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Commercial cultivation of Banana

By DR. Venkatramana Hegde, Hosagadde. Director, Shramajeevi Television Pvt. Ltd. Bengaluru  

Introduction

Horticulture is the priority sector now. Short duration crops like banana are occupying more area. Fertilizer responsive high yielding varieties are the first choice of our farmers. Banana is the only major fruit, which can be grown and marketed around the year. Banana stands second next to mango in the list of fruits in India. It is important in our menu also in the form of fresh fruit, chips, dry fruit, vegetable etc. Banana fiber for agriculture use, leaves as meal plates, green fodder for cattle are the other usages. It is a common natural shade for small areca plants. Banana species originates from Southeast Asia. Hence it is seen everywhere in this region.

Botany, soil & climate

Botanically banana is a monocot plant. Taxonomically the edible variety is Musa paradisica. The true stem of the plant is the rhizome in the soil. Upper part is the pseudostem made up of tight roll of leaf sheaths. It has a shallow root system. Female flowers are in the top hands of the bunch and sterile male flowers are at the end. Female flower develops in to the fruit without pollination. This process is called parthenocarpy. Banana fruit is useful to reduce the body weight and for easy motion. This is the rich source of nutrients and energy also. Stem sap can stop bleeding and diarrhea. Stem sap is useful for the production of permanent ink too. Banana pseudostem is used for the production of fiber, paper, manure, green fodder etc.

Banana is the only food crop giving highest production of 30 to 40 tons per acre. While the potato can give 10 tons and the rice 4 tons per acre. Banana is a sun loving plant. But some varieties tolerate shade. Hence they are seen in mixed plantations with coconut and areca nut palms. However, the high yielding varieties like Robusta and Cavendish need pure planting. Banana is a tropical plant growing very well in worm-humid climate. It is successful in the temperature range of 10 to 40 centigrade. It cannot grow below 10 centigrade. Banana performs well from sea level to an elevation of 1500 meters. It can grow in all types of soil. However, the well-drained red loamy soil is most suitable. It can perform well in medium black soil without water logging. Even then the pest and disease problem is more in black soil. One can take 5 healthy ratoon crops in red soil while 3 ratoon crops are possible in black soil. Banana can tolerate slightly saline soil and water EC up to 1.5.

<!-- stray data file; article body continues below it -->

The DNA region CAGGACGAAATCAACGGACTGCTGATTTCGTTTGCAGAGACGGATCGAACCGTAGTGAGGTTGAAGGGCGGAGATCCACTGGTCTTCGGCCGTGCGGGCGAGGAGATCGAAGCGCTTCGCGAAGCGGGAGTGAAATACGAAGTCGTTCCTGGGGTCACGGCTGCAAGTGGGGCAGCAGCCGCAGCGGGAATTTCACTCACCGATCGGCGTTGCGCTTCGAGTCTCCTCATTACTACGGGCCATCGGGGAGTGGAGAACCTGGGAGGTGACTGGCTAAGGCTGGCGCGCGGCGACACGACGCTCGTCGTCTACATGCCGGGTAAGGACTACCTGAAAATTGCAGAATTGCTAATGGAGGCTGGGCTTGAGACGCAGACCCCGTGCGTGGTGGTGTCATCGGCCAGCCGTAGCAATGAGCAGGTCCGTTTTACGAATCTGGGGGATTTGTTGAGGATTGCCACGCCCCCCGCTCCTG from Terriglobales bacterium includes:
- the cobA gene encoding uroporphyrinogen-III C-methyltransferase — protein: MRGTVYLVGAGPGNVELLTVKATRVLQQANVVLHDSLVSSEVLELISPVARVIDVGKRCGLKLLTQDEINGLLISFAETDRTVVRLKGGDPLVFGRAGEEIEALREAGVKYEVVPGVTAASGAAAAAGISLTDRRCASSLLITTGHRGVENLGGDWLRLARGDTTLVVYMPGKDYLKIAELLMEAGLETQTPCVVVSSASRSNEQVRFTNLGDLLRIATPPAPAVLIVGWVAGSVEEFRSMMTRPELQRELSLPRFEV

Commercial varieties

Since banana is a native plant of this region hundreds of varieties are seen. Till today there are no successful hybrids because of some genetical problems and male sterility. Cavendish, Robusta and G-Naine are called hybrids in the farmers language. But they are not the hybrids. Instead they are the selections from the mutants. Many local varieties are popular in different regions for their specific usages. In malnad regions of Karnataka Karibale, Bargi, mitli are common in areca plantations. Shan bale and Kembale are the vegetable types. Wild banana is popular for shade and leaf purposes. Rajapuri in north Karnataka, Kadali and Nendra in south region, Boodu bale, Sugandhi etc. are the other popular varieties. But the Cavendish types and Yalakki are the only varieties widely accepted in commercial plantations.

 

Yalakki banana

Yalakki is a popular commercial banana variety of Karnataka. The stem and the leaf stalks are pure green. Fruits are small, firm and the shelf life is more. The plant is too tall and gets damaged by cyclonic wind. Soft leaves tear off with high velocity wind affecting the yield. Hence the support or stalking for this Yalakki banana plants is inevitable. But this variety tolerates shade. Gives good yield in the mixed plantations with coconut and areca nut. Tissue culture multiplication is not yet popular commercially in this variety. Hence the rhizome planting is in practice. Suckers production is more. Yalakki banana is highly susceptible for Panama wilt disease. Harvesting is little bit difficult because of the height. Average weight of the bunch is 10 to 12 kilograms under good management. This variety has better demand in big cities and fetches INR 20 to 30 per kilogram. Though the yield is one third of the Robusta variety it compensates with high price. Hence the income is the same. The big planters grow both the types in equal proportions. The bigger bunch of Yalakki variety gets more price per kilogram because of the bigger fruit size. Cost of production is same as that of Robusta varieties.